Because, we have played with bands before where that has happened to them. For example, there have been shows where some bands have played in a huge room and then just everyone just scatters and leaves. That’s my nightmare is having that happen to us. Luckily, we have been fortunate enough that it has never happened to us.
What artists, past or present, have most directly influenced your musical tastes and how have these artists influenced your songwriting?
Growing up, there have been a couple of artists that have put out things that are fast and emotional, everything from Blink-182, to Fairweather, and Saves the Day. And, other bands such as INXS, Depeche Mode, and Queen that have these great rockstars in them, such as U2. And then recently, there has been a lot of the great new hip-hop stuff that have really been breaking the format. For example, a lot of the huge ones such as J Cole, Miguel is a genius, and additionally Run the Jewels, I really like their aggressiveness found in their music. We are really drawn to artists that really make you stop and think.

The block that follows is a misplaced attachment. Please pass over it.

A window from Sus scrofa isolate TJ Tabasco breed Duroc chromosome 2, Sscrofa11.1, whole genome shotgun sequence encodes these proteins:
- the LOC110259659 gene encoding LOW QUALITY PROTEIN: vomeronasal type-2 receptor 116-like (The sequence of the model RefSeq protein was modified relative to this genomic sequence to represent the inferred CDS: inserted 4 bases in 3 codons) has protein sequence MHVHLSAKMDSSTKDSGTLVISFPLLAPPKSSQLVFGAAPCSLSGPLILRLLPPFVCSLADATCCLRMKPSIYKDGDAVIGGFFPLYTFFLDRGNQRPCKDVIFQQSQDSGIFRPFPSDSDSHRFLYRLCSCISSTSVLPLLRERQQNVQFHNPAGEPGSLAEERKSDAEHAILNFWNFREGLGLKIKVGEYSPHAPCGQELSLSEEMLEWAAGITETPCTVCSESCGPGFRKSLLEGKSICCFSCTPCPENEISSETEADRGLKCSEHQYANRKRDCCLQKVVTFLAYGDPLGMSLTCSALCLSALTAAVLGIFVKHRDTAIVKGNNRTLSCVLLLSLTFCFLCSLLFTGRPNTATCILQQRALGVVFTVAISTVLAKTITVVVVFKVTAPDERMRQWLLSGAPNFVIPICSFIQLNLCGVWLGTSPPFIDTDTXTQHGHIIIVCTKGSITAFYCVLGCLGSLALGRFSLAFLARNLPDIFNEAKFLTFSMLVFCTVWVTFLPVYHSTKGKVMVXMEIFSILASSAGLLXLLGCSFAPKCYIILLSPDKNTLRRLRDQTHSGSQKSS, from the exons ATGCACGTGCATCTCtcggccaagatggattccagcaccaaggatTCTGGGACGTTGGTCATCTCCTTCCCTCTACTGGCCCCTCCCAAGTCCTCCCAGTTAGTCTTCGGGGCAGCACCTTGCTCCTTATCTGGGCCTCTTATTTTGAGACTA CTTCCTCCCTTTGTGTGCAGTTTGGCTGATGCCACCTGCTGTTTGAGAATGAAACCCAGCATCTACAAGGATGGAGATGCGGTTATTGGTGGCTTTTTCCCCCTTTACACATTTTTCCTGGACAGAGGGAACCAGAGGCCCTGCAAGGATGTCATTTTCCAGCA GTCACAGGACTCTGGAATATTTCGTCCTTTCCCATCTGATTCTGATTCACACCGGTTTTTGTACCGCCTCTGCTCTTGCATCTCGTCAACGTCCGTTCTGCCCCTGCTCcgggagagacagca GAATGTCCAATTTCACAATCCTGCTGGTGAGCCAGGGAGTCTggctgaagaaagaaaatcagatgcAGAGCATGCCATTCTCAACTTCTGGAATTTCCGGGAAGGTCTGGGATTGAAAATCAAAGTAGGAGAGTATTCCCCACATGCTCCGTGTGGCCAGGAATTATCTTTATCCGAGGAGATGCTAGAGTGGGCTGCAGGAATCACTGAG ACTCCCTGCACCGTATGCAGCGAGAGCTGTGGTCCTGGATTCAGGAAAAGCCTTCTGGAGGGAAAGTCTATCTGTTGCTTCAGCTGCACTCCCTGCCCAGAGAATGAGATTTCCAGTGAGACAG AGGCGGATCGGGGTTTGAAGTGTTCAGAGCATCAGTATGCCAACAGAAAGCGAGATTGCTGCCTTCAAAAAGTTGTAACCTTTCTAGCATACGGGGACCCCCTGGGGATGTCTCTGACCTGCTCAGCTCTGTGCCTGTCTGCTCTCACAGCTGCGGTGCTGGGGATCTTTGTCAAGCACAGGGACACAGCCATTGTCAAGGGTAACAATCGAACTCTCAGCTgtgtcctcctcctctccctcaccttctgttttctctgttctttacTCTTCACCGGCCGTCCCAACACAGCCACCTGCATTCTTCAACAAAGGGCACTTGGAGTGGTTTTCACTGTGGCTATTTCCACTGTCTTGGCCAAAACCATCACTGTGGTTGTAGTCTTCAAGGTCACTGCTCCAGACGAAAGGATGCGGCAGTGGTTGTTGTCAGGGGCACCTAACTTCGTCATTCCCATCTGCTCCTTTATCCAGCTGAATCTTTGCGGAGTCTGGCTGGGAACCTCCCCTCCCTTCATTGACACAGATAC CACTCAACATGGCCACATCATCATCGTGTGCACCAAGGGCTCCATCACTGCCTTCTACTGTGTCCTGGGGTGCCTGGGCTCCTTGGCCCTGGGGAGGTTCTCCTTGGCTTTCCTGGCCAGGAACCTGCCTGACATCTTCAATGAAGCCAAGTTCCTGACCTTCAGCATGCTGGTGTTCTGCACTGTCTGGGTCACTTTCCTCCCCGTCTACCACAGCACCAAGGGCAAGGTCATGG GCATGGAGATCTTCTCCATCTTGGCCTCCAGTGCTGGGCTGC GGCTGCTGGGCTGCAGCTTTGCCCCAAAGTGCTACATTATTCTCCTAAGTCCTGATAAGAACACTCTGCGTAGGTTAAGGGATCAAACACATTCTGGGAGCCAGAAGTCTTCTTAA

Final question: What message would you have for young and aspiring artists looking for their “big break” in their career?
I’d say, it’s a lot of work, but it’s also very rewarding if you can keep at it. Also, if you’re able to write great songs, eventually someone will take notice.
Thank you, Travis for your time, and have a great show!